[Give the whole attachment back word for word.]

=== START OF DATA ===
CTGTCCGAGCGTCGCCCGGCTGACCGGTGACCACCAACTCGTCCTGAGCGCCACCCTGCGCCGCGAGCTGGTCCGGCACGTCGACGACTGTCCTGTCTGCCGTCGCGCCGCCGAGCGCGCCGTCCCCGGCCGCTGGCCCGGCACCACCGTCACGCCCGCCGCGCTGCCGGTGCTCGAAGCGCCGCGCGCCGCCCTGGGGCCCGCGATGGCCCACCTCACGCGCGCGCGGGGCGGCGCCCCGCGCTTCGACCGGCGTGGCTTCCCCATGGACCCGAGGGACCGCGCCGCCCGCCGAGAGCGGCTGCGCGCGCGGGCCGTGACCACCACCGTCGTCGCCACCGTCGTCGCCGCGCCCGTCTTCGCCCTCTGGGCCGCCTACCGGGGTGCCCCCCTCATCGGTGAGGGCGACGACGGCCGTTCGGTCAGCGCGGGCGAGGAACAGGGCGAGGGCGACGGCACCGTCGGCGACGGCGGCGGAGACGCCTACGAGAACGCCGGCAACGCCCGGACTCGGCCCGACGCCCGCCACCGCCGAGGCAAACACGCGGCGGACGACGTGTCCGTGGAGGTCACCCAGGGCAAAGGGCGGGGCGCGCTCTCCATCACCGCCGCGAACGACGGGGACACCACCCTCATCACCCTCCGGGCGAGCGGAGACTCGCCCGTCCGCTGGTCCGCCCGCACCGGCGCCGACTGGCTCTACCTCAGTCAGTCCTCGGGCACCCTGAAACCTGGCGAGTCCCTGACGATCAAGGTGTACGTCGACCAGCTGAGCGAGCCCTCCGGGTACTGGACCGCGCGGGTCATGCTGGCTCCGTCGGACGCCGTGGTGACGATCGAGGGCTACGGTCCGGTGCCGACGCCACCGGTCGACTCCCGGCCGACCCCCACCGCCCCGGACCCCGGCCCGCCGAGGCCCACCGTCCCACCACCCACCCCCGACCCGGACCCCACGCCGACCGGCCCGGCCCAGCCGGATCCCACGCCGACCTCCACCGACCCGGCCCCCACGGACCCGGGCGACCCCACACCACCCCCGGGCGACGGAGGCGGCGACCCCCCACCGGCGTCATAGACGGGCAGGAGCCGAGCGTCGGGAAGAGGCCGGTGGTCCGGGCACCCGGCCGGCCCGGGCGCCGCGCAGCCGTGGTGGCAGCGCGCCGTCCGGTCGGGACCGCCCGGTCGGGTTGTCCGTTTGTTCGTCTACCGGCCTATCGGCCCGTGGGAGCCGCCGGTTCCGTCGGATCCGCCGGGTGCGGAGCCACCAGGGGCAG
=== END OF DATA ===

CTGTCCGAGCGTCGCCCGGCTGACCGGTGACCACCAACTCGTCCTGAGCGCCACCCTGCGCCGCGAGCTGGTCCGGCACGTCGACGACTGTCCTGTCTGCCGTCGCGCCGCCGAGCGCGCCGTCCCCGGCCGCTGGCCCGGCACCACCGTCACGCCCGCCGCGCTGCCGGTGCTCGAAGCGCCGCGCGCCGCCCTGGGGCCCGCGATGGCCCACCTCACGCGCGCGCGGGGCGGCGCCCCGCGCTTCGACCGGCGTGGCTTCCCCATGGACCCGAGGGACCGCGCCGCCCGCCGAGAGCGGCTGCGCGCGCGGGCCGTGACCACCACCGTCGTCGCCACCGTCGTCGCCGCGCCCGTCTTCGCCCTCTGGGCCGCCTACCGGGGTGCCCCCCTCATCGGTGAGGGCGACGACGGCCGTTCGGTCAGCGCGGGCGAGGAACAGGGCGAGGGCGACGGCACCGTCGGCGACGGCGGCGGAGACGCCTACGAGAACGCCGGCAACGCCCGGACTCGGCCCGACGCCCGCCACCGCCGAGGCAAACACGCGGCGGACGACGTGTCCGTGGAGGTCACCCAGGGCAAAGGGCGGGGCGCGCTCTCCATCACCGCCGCGAACGACGGGGACACCACCCTCATCACCCTCCGGGCGAGCGGAGACTCGCCCGTCCGCTGGTCCGCCCGCACCGGCGCCGACTGGCTCTACCTCAGTCAGTCCTCGGGCACCCTGAAACCTGGCGAGTCCCTGACGATCAAGGTGTACGTCGACCAGCTGAGCGAGCCCTCCGGGTACTGGACCGCGCGGGTCATGCTGGCTCCGTCGGACGCCGTGGTGACGATCGAGGGCTACGGTCCGGTGCCGACGCCACCGGTCGACTCCCGGCCGACCCCCACCGCCCCGGACCCCGGCCCGCCGAGGCCCACCGTCCCACCACCCACCCCCGACCCGGACCCCACGCCGACCGGCCCGGCCCAGCCGGATCCCACGCCGACCTCCACCGACCCGGCCCCCACGGACCCGGGCGACCCCACACCACCCCCGGGCGACGGAGGCGGCGACCCCCCACCGGCGTCATAGACGGGCAGGAGCCGAGCGTCGGGAAGAGGCCGGTGGTCCGGGCACCCGGCCGGCCCGGGCGCCGCGCAGCCGTGGTGGCAGCGCGCCGTCCGGTCGGGACCGCCCGGTCGGGTTGTCCGTTTGTTCGTCTACCGGCCTATCGGCCCGTGGGAGCCGCCGGTTCCGTCGGATCCGCCGGGTGCGGAGCCACCAGGGGCAG